SHOPPERS flooded supermarkets across the country yesterday to stock up before hunkering down from midnight tomorrow.

President of the Super­markets Association of T&T Rajiv Diptee des­cribed it as a “mad dash” to get items off the shelves.

He told the Express, “Shop­pers were buying rice, sugar, flour, cheese, bottled water and snacks. “There is no need to panic buy.

“People need to understand, su­permarkets are considered an essen­tial business. We will be open throughout the period (stipulated by Government) up to April 15, and beyond.”

Government announced on Thursday that in an effort to reduce the spread of COVID-19, non-essential services would be shut down until April 15.

Diptee said supermarkets across Trinidad and Tobago saw a tremendous increase in customers yesterday, resulting in long lines at cashiers.

He said, “I am also con­cerned for the safety of customers. People in their panic to buy are not respecting the guidelines. They are not practising the three-feet distancing nor social distancing.

“People are shopping out of fear right now. They probably think by Monday, they would not be allowed to drive their cars to the super­markets, which is not the case.”

Diptee said while there are no shortages at this time, he is concerned the large volume of items being cleared from the shelves can cause it.

He said, “It is a situation I think the Government really needs to provide more information as soon as possible to give a sense of calm.”

Diptee said while there has been an increase in shoppers during this crisis, the supermarkets will maintain normal business hours.

‘One time I agree with PM’

At JTA Supermarket in San Fernando yesterday, there were long lines as shoppers waited to get access to the store.

It was a similar situation at Xtra Foods in Chaguanas and Grand Bazaar, as well as PriceSmart in Port of Spain and Chaguanas.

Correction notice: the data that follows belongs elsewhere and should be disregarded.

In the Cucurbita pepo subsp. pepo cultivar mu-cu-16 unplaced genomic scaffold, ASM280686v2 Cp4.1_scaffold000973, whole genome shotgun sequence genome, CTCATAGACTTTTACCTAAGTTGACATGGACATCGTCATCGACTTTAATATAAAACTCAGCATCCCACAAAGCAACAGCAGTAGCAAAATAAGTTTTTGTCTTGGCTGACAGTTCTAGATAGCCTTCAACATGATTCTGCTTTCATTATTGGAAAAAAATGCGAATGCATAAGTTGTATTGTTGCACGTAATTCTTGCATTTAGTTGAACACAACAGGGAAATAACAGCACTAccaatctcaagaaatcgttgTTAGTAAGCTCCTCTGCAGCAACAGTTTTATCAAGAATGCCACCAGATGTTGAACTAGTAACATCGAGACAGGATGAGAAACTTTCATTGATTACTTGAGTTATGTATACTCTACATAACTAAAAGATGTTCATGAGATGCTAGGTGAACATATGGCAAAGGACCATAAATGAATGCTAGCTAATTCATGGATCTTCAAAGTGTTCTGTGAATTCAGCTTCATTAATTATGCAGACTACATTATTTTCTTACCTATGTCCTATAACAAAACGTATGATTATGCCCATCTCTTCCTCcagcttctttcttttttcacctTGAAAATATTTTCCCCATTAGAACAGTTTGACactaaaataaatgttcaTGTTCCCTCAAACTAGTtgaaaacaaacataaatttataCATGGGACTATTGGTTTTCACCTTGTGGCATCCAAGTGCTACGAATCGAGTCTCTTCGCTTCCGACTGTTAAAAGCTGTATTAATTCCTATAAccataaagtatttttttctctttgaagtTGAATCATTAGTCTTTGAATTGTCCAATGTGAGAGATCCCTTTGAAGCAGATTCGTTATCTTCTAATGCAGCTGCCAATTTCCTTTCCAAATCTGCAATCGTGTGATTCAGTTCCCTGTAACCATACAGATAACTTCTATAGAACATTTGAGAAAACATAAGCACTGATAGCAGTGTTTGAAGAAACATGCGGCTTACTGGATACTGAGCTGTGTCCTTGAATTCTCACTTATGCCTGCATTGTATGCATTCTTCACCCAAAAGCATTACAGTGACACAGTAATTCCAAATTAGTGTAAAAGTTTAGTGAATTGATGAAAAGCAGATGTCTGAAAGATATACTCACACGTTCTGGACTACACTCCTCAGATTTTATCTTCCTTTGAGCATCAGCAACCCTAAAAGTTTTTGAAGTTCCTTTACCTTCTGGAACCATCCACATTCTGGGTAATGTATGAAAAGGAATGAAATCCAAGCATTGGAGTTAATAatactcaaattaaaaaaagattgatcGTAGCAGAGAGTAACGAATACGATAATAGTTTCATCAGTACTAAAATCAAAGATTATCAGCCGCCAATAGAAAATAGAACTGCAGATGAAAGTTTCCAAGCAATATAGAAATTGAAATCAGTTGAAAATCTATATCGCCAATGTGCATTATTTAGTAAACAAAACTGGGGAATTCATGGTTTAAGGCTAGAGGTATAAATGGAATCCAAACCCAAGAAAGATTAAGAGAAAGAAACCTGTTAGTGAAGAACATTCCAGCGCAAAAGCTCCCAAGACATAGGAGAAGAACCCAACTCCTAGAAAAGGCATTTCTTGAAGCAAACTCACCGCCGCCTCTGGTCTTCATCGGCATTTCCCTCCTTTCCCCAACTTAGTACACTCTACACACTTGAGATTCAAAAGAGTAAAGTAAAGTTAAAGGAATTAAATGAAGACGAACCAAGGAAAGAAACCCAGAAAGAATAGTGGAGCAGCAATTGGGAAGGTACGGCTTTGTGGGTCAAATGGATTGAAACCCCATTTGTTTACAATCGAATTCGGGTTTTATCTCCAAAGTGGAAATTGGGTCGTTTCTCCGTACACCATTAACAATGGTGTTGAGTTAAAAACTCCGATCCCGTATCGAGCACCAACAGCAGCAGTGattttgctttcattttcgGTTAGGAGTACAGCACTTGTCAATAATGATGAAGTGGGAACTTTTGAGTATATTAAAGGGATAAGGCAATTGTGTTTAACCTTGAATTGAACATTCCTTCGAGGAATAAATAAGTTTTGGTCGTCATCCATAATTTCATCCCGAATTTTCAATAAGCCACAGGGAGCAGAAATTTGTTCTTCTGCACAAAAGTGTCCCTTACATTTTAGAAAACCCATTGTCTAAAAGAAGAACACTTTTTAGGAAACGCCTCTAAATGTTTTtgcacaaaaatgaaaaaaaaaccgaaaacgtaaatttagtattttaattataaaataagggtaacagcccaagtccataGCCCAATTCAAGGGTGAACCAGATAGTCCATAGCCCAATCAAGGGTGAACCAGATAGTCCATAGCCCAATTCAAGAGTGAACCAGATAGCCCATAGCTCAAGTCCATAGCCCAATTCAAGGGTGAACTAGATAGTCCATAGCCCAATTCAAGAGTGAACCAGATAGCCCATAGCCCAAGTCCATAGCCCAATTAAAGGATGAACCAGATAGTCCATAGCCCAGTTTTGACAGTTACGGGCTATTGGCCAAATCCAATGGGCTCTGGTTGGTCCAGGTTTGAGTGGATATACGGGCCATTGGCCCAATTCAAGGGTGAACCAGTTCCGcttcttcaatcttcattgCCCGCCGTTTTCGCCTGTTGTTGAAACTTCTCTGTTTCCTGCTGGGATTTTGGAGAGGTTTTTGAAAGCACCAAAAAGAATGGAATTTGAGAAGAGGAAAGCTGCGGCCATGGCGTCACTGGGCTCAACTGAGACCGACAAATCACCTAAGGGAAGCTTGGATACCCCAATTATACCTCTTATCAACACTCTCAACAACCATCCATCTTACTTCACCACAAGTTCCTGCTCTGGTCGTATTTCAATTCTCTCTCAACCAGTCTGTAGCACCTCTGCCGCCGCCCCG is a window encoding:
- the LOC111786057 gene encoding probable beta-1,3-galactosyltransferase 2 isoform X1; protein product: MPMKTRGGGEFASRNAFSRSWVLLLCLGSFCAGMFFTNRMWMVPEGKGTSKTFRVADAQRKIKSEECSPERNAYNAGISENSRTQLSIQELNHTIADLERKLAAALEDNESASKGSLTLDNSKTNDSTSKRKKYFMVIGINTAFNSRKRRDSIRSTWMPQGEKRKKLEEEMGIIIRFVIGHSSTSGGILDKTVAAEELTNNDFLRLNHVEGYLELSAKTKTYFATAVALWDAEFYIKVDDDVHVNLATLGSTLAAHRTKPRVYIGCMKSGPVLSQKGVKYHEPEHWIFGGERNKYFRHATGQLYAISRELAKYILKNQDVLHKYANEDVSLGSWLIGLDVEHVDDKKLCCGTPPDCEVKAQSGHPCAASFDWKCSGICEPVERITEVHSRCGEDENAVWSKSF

JTA customer Andrew Sampson said, “I think that is the best thing (Prime Minister Dr Keith) Rowley could do. I am not mad at him.

“If people look at Italy and other countries that took it for granted...look at the amount of deaths which have resulted because of it. This is one time I will have to agree with the Prime Minister, he has to be strict with this.”

He said, “I am asthmatic and my daughter suffers with seizures, so right now I am very cautious. I have limited my movements; it’s just home to work and back. I am still getting her medicine at the hospital, so I hope as the country continues to battle with this.”

Sampson, who lives in San Fernando and works at the hospital, said, “I think they should also show people on television how to correctly wash their hands. People also need to be educated on the type of hand sanitiser they should use.”

Another shopper said, “I think it is a good move by the Prime Minister. People are still on the outside socialising and gathering at places that are non-essential. I think shutting down all the non-essential places would hopefully keep people more indoors.

“I think for everyone, just keeping yourself and your family safe should be your top priority. With the kids home all day, they are eating more, so the food bill is going up. If you have your parents staying with you, then you have more mouths to feed. I would say my food bill has almost doubled.”

“My food bill has gone up by a lot. The kitchen is open 24/7,” said another shopper.